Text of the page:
By Devin O’Shaughnessy, WFD Director of Programmes
On 18-20 June, WFD supported a conference on populism in partnership with International IDEA, Netherlands Institute for Multiparty Democracy, OSCE/ODIHR and REPRESENT. The event, held in the Belgian Senate, saw leaders from politics, civil society and academia from across the world gather to shape a “Global Agenda for the Renewal of Representation”, a guide aimed at reinvigorating the relationship between people and democracy.
What stuck with me most was the diversity of views around the table on what populism actually is, whether or not it was a dangerous trend or a flash in the pan, and what impact populism in Europe and the U.S. was having in the developing world. I felt there was strong consensus that our democratic institutions needed to be better – more open, more representative, more accountable, and more participatory – or people would continue to lose faith in them. I was also inspired by the passion in the room for defending the principles of liberal democracy, of the importance of educating people, especially the younger generation, of what democracy protects, defends, and promotes: human rights, freedom, protection of the vulnerable.
Yet, despite these positives, I was also concerned that we weren’t addressing the elephant in the room, the main driving force at the core of populism. Despite the economic growth that democracy, globalisation, and free trade brings, Western democracies have failed to prevent these gains from going primarily to a narrow elite, the 1% and multinational corporations. “Whose GDP?” was the response of an average citizen when asked why she was upset with her government despite delivering decades of steady GDP growth.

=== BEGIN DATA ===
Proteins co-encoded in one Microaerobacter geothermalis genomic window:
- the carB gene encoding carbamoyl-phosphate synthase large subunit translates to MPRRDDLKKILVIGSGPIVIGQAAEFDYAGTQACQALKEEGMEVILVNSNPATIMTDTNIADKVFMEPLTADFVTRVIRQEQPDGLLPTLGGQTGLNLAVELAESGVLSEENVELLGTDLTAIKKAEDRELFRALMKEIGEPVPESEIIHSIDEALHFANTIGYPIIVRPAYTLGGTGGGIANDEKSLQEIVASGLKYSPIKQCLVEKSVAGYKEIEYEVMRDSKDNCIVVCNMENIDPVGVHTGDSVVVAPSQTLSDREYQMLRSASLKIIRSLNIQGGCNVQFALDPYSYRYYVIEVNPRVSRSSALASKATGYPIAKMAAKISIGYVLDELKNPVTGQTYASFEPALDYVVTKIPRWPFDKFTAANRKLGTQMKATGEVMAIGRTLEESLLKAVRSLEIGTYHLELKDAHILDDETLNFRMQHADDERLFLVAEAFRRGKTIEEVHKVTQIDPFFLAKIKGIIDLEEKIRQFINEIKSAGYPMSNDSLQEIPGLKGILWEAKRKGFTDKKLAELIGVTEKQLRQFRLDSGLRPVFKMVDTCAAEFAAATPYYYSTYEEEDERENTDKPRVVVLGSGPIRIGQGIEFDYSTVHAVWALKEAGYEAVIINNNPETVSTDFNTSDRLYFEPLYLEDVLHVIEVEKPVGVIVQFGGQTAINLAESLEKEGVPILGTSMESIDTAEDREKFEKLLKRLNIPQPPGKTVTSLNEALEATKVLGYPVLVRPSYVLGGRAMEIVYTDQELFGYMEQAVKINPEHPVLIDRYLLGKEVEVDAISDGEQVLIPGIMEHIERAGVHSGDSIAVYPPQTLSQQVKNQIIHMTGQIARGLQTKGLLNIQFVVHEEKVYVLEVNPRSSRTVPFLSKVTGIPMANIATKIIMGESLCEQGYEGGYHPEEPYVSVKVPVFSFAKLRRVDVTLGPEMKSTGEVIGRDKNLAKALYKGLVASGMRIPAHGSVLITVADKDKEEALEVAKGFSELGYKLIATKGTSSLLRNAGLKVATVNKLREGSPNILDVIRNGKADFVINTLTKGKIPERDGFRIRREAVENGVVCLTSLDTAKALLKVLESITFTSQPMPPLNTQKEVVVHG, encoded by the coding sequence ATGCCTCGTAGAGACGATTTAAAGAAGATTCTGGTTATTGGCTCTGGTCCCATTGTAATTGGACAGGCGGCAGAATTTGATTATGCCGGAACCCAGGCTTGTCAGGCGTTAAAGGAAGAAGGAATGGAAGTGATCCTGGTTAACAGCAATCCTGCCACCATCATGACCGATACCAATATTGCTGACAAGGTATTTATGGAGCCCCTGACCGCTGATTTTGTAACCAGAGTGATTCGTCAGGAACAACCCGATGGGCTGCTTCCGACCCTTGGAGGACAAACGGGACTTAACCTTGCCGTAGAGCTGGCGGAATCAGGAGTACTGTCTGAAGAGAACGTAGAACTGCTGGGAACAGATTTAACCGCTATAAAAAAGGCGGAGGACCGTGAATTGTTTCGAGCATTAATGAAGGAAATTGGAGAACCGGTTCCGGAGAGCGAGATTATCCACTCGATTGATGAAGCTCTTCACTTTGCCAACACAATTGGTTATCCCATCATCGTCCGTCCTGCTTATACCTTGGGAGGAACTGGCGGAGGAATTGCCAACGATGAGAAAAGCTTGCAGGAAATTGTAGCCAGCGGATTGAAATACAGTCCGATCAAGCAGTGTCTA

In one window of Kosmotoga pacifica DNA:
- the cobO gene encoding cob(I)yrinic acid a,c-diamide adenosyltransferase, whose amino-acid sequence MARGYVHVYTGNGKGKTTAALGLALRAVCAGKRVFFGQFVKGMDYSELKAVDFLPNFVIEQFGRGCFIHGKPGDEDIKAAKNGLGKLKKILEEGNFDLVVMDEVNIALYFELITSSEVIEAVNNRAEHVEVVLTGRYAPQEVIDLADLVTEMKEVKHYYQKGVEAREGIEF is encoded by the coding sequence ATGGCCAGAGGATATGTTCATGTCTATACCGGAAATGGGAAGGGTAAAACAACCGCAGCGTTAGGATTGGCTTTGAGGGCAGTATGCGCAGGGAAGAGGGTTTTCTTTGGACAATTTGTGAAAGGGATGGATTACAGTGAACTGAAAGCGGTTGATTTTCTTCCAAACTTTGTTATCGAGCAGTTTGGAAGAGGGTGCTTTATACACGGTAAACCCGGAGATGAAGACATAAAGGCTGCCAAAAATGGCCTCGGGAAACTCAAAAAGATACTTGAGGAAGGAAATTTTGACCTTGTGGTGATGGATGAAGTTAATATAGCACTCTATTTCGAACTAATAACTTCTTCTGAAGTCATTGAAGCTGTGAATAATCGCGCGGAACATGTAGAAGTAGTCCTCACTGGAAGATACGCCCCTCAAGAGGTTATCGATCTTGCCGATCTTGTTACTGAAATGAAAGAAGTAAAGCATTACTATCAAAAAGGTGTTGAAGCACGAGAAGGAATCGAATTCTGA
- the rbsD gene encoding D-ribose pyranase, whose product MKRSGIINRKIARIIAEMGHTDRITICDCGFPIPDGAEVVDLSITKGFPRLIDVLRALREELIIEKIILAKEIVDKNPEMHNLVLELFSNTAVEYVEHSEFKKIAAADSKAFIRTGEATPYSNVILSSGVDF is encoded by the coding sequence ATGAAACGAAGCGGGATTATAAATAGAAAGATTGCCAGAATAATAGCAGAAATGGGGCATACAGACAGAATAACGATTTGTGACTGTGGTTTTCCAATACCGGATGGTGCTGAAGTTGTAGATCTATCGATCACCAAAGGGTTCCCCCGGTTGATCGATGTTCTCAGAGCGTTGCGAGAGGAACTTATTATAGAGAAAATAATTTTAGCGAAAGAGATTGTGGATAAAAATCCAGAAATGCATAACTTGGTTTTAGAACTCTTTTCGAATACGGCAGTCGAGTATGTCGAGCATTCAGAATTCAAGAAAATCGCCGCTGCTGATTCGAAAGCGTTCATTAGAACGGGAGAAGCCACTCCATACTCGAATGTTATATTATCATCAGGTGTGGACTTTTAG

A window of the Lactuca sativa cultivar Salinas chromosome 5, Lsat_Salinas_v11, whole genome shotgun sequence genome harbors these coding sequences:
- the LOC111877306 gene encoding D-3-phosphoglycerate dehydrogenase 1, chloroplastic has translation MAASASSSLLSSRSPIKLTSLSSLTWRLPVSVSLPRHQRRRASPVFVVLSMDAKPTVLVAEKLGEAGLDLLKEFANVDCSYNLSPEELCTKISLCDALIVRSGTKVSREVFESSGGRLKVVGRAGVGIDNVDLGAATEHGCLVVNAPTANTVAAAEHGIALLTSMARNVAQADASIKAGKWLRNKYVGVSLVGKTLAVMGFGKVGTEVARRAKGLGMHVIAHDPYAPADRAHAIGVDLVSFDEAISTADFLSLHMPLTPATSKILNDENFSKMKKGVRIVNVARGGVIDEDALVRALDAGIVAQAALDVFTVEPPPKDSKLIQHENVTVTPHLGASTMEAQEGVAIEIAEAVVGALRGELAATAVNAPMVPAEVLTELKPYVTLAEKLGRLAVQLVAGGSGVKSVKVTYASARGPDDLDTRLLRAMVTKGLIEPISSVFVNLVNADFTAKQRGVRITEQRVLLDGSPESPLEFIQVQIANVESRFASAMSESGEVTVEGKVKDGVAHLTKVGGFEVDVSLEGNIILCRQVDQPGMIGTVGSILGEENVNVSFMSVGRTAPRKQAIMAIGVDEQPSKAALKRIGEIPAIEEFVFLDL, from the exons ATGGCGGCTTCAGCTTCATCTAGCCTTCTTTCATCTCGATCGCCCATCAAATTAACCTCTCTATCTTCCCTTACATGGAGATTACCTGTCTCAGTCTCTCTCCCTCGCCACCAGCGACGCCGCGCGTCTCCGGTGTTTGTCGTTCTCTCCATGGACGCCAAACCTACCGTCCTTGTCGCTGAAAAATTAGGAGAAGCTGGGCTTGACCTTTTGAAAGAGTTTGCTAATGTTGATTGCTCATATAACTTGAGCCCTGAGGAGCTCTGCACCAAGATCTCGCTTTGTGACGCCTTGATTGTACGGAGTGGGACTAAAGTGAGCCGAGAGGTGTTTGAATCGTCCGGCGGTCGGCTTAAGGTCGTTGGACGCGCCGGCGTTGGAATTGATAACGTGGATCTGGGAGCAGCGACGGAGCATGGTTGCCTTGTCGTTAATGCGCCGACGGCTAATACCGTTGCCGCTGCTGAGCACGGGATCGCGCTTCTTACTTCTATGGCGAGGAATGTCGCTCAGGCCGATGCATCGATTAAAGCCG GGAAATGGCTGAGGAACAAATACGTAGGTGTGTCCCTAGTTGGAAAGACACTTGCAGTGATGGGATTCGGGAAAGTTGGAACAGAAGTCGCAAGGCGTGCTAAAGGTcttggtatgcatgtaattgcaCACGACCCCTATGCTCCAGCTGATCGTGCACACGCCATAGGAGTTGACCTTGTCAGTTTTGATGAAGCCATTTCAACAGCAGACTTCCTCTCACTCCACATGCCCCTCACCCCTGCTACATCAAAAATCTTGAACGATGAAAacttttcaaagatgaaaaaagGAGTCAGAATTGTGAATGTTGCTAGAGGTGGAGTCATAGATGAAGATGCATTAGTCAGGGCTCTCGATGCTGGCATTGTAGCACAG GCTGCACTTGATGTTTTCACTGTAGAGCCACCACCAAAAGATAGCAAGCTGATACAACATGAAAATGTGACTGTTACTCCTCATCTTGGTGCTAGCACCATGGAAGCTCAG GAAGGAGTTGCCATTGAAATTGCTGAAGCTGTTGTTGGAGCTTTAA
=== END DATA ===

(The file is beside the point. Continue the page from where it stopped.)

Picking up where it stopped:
Even worse, elites are increasingly manipulating the democratic system to lock in their gains, using their access to political leaders – often gained through large campaign contributions – to ensure that policies they oppose are never even discussed. For example, in the U.S., a recent study showed that only 4% of policies that the elite strongly oppose are ever adopted, while nearly 50% of the ones they support are enacted. The lack of repercussions for those who caused the 2007 financial crisis, and the increasing dilution of the already weak reforms put in place after the crash, is a direct result of a system where the wealthy and powerful shape the rules in their interest. Meanwhile, the average citizen suffers and is nearly powerless to fight back, which fuels the growing populism we see today.
Clearly a combination of economic and political reform is needed to even the playing field, to make sure all citizens’ views are represented and that there are opportunities for everyone to succeed. For this to happen, a sustained, global effort is needed. More research to better understand the drivers of populism and possible solutions. Joined up efforts by political leaders, civic activists, academics, media and NGOs to change the way politics works, to ensure that all voices are given equal hearing and not just those of the powerful and well connected. New policy ideas to manage the negative consequences of globalisation, automation, and climate change.
WFD must play its part in making these reforms happen. Through our programming and research, we must contribute to reforming political institutions to be more open and participatory. We must ensure that all people are empowered – particularly women, youth, people with disabilities, and the LGBT+ community, but also the economically marginalised, refugees, and other vulnerable groups. Political parties and parliaments, two of the main vehicles for representing and defending citizens’ interests, need to be refreshed and move back to the centre of political life. We can be a critical part of a wider, UK effort to reinvigorate liberal, representative democracy around the world. In doing so, we can beat back the worst instincts of populism, while retaining what is good: a yearning by all citizens to be heard and shape their own futures.